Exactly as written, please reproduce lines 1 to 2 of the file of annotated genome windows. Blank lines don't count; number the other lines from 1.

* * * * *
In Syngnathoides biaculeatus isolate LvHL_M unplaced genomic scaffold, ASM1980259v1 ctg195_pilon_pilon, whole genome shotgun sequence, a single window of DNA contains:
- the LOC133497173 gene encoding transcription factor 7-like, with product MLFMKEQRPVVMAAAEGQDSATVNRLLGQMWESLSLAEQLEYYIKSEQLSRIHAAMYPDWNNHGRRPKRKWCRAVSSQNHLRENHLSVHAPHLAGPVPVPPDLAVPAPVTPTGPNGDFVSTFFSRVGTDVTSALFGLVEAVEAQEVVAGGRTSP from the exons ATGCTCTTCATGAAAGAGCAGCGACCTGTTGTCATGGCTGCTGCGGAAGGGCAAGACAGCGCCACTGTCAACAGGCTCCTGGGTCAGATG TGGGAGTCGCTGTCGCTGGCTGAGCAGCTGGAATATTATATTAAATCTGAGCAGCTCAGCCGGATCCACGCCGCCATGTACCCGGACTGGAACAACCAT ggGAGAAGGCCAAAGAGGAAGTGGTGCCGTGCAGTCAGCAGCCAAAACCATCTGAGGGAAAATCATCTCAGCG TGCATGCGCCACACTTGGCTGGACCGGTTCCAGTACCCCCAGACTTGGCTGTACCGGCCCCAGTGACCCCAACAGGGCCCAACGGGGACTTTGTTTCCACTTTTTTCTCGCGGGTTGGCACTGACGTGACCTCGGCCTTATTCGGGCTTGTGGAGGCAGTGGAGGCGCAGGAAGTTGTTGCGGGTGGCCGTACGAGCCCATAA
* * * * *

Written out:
In Syngnathoides biaculeatus isolate LvHL_M unplaced genomic scaffold, ASM1980259v1 ctg195_pilon_pilon, whole genome shotgun sequence, a single window of DNA contains:
- the LOC133497173 gene encoding transcription factor 7-like, with product MLFMKEQRPVVMAAAEGQDSATVNRLLGQMWESLSLAEQLEYYIKSEQLSRIHAAMYPDWNNHGRRPKRKWCRAVSSQNHLRENHLSVHAPHLAGPVPVPPDLAVPAPVTPTGPNGDFVSTFFSRVGTDVTSALFGLVEAVEAQEVVAGGRTSP from the exons ATGCTCTTCATGAAAGAGCAGCGACCTGTTGTCATGGCTGCTGCGGAAGGGCAAGACAGCGCCACTGTCAACAGGCTCCTGGGTCAGATG TGGGAGTCGCTGTCGCTGGCTGAGCAGCTGGAATATTATATTAAATCTGAGCAGCTCAGCCGGATCCACGCCGCCATGTACCCGGACTGGAACAACCAT ggGAGAAGGCCAAAGAGGAAGTGGTGCCGTGCAGTCAGCAGCCAAAACCATCTGAGGGAAAATCATCTCAGCG TGCATGCGCCACACTTGGCTGGACCGGTTCCAGTACCCCCAGACTTGGCTGTACCGGCCCCAGTGACCCCAACAGGGCCCAACGGGGACTTTGTTTCCACTTTTTTCTCGCGGGTTGGCACTGACGTGACCTCGGCCTTATTCGGGCTTGTGGAGGCAGTGGAGGCGCAGGAAGTTGTTGCGGGTGGCCGTACGAGCCCATAA